At stake in the creation of an Aboriginal veganism is the authority of Aboriginal people, especially women, to determine cultural authenticity. Dominant white discourse portrays our cultures as embedded in the past. But Aboriginal cultures are living traditions, responsive to changing circumstances. In retelling and reinterpreting our stories, or in creating new stories, Aboriginal women claim authority over our oral traditions. In doing so we recognize that our oral culture is not fixed in time and space, but is adaptable to our needs, to the needs of our animal siblings, and to the needs of the land itself.
To finish off, I’d like to say a few words about the phrase “M`sit No`maq”, which means “all my relations”. It basically encapsulates the Mi’kmaq perspective on the world.
What does this phrase mean, exactly? Who are my relations?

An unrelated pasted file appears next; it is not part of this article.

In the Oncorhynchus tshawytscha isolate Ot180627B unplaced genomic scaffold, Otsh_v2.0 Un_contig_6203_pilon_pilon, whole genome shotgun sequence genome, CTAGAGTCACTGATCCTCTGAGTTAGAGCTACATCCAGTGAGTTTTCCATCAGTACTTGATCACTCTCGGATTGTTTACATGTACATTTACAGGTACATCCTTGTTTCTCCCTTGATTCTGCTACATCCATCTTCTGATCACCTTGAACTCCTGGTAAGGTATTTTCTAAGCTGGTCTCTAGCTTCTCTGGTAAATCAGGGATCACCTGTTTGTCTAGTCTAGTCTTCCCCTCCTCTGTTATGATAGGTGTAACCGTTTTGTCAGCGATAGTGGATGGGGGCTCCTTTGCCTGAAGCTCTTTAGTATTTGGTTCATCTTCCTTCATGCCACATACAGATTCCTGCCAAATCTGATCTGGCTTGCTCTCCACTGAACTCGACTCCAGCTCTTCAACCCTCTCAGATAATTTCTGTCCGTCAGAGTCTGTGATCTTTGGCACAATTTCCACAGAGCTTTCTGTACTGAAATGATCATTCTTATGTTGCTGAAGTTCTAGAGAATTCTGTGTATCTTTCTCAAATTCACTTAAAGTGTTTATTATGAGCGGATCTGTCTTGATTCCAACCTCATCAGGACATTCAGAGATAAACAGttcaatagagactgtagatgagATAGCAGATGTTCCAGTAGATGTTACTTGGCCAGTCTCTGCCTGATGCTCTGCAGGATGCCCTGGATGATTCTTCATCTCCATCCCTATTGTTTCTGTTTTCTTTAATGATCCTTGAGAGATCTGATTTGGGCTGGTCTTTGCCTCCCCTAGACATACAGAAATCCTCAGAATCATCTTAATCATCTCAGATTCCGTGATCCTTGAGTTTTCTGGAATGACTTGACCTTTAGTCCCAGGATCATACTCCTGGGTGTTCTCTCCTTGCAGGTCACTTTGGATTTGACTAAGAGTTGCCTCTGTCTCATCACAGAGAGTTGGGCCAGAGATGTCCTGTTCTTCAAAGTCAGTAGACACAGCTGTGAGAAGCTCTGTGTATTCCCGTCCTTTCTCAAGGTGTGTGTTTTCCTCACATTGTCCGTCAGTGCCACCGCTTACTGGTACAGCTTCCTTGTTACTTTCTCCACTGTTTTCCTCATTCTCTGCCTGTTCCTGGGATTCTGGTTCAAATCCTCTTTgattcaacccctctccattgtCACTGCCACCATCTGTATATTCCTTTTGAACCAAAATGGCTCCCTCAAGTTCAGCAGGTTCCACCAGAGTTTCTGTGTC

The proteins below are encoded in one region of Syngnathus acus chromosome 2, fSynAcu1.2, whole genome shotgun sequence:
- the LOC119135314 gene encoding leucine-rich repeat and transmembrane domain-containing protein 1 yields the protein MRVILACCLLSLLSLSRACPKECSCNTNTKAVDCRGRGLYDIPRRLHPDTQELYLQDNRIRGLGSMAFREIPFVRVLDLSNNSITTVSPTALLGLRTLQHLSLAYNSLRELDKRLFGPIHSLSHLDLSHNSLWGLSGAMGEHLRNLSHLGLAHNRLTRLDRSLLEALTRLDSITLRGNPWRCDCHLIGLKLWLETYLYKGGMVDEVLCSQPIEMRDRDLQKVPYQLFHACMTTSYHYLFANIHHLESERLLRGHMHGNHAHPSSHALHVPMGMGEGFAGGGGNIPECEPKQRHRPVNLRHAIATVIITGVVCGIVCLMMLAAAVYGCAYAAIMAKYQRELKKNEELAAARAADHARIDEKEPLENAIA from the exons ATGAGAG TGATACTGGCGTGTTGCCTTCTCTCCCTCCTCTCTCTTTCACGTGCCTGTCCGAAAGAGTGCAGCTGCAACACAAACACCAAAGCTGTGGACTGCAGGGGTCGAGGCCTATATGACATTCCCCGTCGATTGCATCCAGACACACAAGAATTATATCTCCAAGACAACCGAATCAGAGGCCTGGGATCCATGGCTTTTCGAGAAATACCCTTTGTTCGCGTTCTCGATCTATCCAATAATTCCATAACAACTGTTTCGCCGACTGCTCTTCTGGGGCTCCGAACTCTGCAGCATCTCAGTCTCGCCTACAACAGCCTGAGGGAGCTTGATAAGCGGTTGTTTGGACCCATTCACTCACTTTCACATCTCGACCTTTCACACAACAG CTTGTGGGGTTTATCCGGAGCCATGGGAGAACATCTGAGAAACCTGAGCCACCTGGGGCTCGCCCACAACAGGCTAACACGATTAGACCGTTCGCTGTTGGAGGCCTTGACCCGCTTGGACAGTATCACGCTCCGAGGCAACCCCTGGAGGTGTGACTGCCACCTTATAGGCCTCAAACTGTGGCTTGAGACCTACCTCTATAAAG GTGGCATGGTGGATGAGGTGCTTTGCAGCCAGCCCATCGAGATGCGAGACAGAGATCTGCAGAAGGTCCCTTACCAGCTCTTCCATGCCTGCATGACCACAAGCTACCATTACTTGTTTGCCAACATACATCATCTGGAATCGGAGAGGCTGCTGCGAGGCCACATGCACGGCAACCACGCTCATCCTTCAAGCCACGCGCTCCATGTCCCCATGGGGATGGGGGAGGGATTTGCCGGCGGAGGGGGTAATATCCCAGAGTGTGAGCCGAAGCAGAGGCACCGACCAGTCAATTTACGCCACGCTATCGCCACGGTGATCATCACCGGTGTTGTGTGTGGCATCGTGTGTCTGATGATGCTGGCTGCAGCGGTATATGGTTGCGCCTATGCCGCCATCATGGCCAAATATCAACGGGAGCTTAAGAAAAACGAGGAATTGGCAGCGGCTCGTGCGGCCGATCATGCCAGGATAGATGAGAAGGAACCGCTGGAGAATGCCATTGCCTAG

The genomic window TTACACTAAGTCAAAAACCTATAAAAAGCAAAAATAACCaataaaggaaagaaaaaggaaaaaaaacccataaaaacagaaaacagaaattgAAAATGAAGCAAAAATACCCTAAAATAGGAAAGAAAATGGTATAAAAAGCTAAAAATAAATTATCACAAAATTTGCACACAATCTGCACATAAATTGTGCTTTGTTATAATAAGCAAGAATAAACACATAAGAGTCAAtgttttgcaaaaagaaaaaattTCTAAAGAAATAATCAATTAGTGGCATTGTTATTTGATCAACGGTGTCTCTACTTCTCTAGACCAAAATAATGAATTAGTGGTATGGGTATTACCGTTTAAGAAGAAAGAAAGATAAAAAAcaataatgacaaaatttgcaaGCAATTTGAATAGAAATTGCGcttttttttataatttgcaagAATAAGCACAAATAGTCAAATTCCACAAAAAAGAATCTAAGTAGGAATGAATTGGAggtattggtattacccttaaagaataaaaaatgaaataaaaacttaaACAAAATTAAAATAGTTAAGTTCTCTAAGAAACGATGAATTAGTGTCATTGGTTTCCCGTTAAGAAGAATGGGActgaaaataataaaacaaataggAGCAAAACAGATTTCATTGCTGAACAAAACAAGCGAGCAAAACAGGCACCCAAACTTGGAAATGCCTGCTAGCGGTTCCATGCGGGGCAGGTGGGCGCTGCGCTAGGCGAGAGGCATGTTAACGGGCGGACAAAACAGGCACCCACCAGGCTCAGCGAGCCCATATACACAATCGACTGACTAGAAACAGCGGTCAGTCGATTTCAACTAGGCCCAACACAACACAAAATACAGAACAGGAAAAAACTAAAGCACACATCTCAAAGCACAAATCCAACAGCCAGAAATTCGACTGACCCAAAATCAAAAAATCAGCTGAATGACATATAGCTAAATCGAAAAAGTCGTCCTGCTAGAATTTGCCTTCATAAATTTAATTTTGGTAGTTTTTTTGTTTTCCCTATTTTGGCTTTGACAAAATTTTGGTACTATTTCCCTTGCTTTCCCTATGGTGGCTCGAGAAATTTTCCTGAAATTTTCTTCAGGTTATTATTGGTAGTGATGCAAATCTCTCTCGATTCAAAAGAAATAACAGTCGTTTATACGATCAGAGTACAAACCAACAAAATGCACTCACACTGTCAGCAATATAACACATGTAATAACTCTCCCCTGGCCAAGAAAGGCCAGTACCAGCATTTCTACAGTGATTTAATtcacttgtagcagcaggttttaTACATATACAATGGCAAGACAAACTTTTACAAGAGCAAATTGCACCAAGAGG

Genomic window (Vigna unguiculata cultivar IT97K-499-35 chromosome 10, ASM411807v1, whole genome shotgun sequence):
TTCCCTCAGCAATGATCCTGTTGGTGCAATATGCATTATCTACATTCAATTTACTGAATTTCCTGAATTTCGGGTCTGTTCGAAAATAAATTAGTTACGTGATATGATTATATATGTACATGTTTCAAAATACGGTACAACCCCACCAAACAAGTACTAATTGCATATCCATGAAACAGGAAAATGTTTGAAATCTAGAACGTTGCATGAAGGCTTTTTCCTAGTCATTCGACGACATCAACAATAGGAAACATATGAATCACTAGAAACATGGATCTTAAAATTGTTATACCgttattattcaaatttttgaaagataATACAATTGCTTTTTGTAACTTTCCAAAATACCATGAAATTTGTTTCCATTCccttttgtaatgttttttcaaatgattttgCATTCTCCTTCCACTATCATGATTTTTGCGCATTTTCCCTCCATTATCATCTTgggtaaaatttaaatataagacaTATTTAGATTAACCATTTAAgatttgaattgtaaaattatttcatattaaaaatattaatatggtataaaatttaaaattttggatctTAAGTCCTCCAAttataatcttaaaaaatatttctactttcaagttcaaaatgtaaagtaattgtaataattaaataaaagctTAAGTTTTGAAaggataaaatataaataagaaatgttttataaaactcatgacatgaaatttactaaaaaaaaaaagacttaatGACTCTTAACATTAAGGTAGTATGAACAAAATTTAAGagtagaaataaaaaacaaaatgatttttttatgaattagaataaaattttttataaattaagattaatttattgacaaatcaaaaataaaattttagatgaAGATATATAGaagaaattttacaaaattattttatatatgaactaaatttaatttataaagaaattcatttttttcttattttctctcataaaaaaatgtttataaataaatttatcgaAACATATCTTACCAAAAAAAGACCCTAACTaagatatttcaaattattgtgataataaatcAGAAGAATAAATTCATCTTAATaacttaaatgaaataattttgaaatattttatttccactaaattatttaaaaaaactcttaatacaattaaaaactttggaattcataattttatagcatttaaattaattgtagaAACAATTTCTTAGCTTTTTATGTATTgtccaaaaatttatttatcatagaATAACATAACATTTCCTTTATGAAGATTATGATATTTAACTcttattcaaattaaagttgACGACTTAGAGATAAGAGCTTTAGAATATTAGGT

And I have a brief anecdote to share too, which I think encapsulates the concept: One day, after a big rainstorm, my dad came into the house, d said “Hey kids, I need your help. A frog laid a bunch of eggs in this puddle out back, and it’s drying up now, and they’re all going to die if we don’t get them into the pond.” So for the next two hours, in the sun and the muggy weather, we transported these gelatinous frog eggs and these squirmy little tadpoles from their shrinking puddle into the pond near our house. And as we did this, I realized that to my dad, the fragility of these animals mattered in the same way that our own fragility mattered. So for me, that was a really concrete experience of what that phrase “all my relations” means. “Let me not forget our mutual vulnerability”, and let the way that we treat each other reflect these ties that bind us all.
Dr. Margaret Robinson is a vegan Mi’kmaw scholar and bisexual activist based in Toronto. She holds a PhD from the University of St. Michael’s College. Margaret is currently a fellow in community-based research with the Researching for LGBTQ Health Team at the Centre for Addiction and Mental Health and an affiliate fellow with the CIHR-funded Social Aetiology of Mental Illness Training Program. Margaret is passionate about postcolonial theory and Aboriginal self-government. She is a past editor of the Journal of Postcolonial Networks and a present board member of the Postcolonial Network.